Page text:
It’s a common misconception that to become a science entrepreneur, you must complete a research track at a university or commercial research lab, or have a university pedigree.
It is also rarely a linear and straight line to the finish.
As the founders of Cicada Innovation demonstrated, successful science entrepreneurs come from many diverse backgrounds and follow completely unique paths to success.
We recently hosted a webinar at Cicada Innovations as part of National Science Week where we explored three unique science entrepreneurship journeys: a researcher turned founder, a business leader turned founder, and a serial entrepreneur.
Their backgrounds and experiences may differ significantly, but these three science entrepreneurs prove that you can get to deep tech from all sides. But what you do need is to be resilient, driven, structured and – most importantly – goal-oriented.
Scientific researcher became founder
Prior to her foray into the world of entrepreneurship, Alison was a longtime researcher with an extensive career at Johnson & Johnson. This position was right in the middle of Alison’s highly scientific comfort zone.
But when the global financial crisis hit in 2009, Johnson & Johnson closed many research labs around the world and Alison was fired midway through her career.
This event, as she says, pushed her rather than pulled her to start her own business. And the rest is history.
Interestingly, Alison’s three decades of experience, which had to do her utmost to bring her scientific discoveries to fruition, has prepared her well for the level of resilience and perseverance you need as an entrepreneur.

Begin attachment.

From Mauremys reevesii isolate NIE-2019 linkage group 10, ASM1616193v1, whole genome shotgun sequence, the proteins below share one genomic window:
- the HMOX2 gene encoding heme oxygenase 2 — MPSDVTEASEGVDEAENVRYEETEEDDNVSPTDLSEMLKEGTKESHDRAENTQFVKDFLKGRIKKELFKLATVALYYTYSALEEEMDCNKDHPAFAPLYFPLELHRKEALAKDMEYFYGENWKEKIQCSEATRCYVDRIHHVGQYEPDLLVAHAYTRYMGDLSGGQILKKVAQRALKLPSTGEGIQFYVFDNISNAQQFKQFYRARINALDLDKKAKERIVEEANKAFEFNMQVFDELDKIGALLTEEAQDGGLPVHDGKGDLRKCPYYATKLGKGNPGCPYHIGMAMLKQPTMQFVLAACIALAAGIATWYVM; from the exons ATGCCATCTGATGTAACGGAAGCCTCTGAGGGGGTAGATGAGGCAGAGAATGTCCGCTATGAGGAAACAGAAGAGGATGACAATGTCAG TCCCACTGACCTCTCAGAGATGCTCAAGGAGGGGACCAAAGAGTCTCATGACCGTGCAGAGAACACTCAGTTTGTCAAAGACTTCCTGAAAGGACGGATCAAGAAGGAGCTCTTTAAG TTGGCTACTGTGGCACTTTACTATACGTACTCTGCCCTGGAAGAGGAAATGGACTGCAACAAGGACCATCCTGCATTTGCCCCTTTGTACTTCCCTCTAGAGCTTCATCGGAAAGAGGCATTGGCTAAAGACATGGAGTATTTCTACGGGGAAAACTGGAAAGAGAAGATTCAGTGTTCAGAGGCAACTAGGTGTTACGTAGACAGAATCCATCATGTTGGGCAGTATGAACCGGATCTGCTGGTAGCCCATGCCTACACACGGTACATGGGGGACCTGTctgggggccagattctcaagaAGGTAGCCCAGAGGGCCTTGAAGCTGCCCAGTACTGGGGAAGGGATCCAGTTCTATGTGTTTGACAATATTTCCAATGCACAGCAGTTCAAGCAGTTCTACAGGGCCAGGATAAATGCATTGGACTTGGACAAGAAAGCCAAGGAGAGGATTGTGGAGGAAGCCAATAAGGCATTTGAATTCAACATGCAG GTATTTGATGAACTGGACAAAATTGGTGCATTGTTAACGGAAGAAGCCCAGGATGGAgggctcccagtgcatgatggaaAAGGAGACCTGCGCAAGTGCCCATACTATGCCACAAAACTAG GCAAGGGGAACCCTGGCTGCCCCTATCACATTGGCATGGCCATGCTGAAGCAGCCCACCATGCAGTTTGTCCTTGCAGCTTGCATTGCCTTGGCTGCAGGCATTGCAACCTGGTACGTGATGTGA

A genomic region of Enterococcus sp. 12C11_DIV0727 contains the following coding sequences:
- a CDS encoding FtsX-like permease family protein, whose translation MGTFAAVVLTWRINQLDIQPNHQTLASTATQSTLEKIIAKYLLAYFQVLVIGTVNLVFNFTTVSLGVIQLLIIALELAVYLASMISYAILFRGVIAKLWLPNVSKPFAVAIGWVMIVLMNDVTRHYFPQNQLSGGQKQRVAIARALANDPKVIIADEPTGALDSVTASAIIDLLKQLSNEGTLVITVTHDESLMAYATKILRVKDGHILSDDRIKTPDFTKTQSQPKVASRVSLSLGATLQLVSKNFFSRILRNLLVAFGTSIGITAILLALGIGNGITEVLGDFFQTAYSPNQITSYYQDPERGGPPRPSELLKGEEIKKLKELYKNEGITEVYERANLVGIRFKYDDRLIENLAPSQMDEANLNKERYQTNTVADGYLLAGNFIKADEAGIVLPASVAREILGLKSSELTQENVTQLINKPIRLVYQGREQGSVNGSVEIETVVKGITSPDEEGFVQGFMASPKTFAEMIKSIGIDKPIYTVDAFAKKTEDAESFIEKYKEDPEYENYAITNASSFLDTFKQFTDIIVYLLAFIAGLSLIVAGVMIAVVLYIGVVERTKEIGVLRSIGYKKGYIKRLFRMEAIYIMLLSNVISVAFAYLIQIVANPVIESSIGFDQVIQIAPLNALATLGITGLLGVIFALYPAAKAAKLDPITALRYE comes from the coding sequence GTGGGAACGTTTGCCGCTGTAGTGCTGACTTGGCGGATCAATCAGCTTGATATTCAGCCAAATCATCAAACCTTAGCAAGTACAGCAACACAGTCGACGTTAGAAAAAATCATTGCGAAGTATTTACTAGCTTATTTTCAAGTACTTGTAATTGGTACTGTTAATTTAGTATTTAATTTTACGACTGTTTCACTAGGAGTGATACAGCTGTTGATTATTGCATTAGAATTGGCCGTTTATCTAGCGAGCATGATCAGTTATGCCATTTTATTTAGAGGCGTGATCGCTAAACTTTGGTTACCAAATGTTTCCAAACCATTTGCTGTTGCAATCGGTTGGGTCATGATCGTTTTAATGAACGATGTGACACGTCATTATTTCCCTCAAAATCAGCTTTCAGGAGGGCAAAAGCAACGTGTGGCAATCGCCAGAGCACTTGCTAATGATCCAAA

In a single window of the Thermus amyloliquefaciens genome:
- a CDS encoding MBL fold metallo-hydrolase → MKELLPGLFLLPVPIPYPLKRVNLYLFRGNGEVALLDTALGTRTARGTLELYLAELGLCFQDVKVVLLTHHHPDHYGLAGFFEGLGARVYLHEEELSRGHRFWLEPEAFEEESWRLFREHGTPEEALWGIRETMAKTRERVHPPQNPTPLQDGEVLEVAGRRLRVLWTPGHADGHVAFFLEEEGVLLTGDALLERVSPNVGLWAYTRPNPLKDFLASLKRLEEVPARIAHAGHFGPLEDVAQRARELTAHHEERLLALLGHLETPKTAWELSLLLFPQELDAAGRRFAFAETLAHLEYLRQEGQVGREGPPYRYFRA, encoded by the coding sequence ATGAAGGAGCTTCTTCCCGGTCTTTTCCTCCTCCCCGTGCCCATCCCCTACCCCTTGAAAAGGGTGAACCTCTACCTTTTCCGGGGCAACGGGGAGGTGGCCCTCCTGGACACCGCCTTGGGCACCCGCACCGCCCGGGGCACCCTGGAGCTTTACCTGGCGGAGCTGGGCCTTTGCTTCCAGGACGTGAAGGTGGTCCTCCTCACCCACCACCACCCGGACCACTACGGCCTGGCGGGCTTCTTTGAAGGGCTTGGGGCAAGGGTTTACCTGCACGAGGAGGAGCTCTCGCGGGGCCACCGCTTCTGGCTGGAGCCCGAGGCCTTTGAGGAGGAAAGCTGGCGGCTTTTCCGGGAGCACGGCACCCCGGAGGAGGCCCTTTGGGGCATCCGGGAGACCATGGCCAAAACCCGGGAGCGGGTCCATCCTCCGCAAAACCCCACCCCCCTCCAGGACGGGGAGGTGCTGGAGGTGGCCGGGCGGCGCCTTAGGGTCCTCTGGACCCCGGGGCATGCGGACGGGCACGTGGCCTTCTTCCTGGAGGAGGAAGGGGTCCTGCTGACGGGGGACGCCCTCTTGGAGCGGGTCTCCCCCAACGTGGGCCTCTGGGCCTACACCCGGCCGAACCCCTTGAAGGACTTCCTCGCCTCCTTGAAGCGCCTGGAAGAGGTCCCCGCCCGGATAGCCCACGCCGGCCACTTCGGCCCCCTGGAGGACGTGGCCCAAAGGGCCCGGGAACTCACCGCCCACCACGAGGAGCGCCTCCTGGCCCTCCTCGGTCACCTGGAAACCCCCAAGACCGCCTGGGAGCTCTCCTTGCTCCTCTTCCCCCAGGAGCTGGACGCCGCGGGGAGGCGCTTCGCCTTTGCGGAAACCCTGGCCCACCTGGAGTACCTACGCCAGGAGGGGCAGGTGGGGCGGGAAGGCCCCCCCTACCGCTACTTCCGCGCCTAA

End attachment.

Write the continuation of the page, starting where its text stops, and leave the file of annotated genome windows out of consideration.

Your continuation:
She is also adamant about inventing for a purpose. As Alison says, “When I invent something, I invent it for a specific need”. She is endlessly inspired by the medical needs and the clinicians on the front line, who have become her inspiration, collaborators and early adopters.
CEO became founder
Peter’s many years in a highly structured business landscape have taught him that resilience and drive are excellent qualities, but they also need structure to allow large projects to come to fruition.
As Peter puts it, structure is the blueprint for eating an elephant. The solution is, of course, one bite at a time, but for Peter this means purposefully creating a structure that breaks the problem down into smaller projects that are easier (and less overwhelming!) to tackle.
Finding that big problem to solve in the first place is another problem, according to Peter.
His solution to this is to follow your passion, which for him meant finding projects that create an impact and legacy at all levels. Enter Sustinent, a company that uses innovative and sustainable biotechnology to turn agricultural green waste into new resources – one elephant bite at a time.
But Liesl goes one step further. She believes that success as a founder of deep tech requires being driven by an almost masochistic drive to succeed.
Liesl’s advice is based on three decades of establishing multiple companies, including one that was eventually acquired by IMB.
She also believes in evoking personal experiences to find your purpose.
Her childhood in abject poverty in Robert Mugabe’s Zimbabwe led her to believe in a concept she calls the ‘valuation run drive model’. In her words, it’s not the company’s valuation, but the value your company gives to the world that matters. It’s about thinking big and tackling big problems, to build for the future.
Alison, Peter and Liesl are all living examples of how completely different expertise, life experiences and career learning can be used for a successful life as a science entrepreneur. There is no one-size-fits-all approach to follow.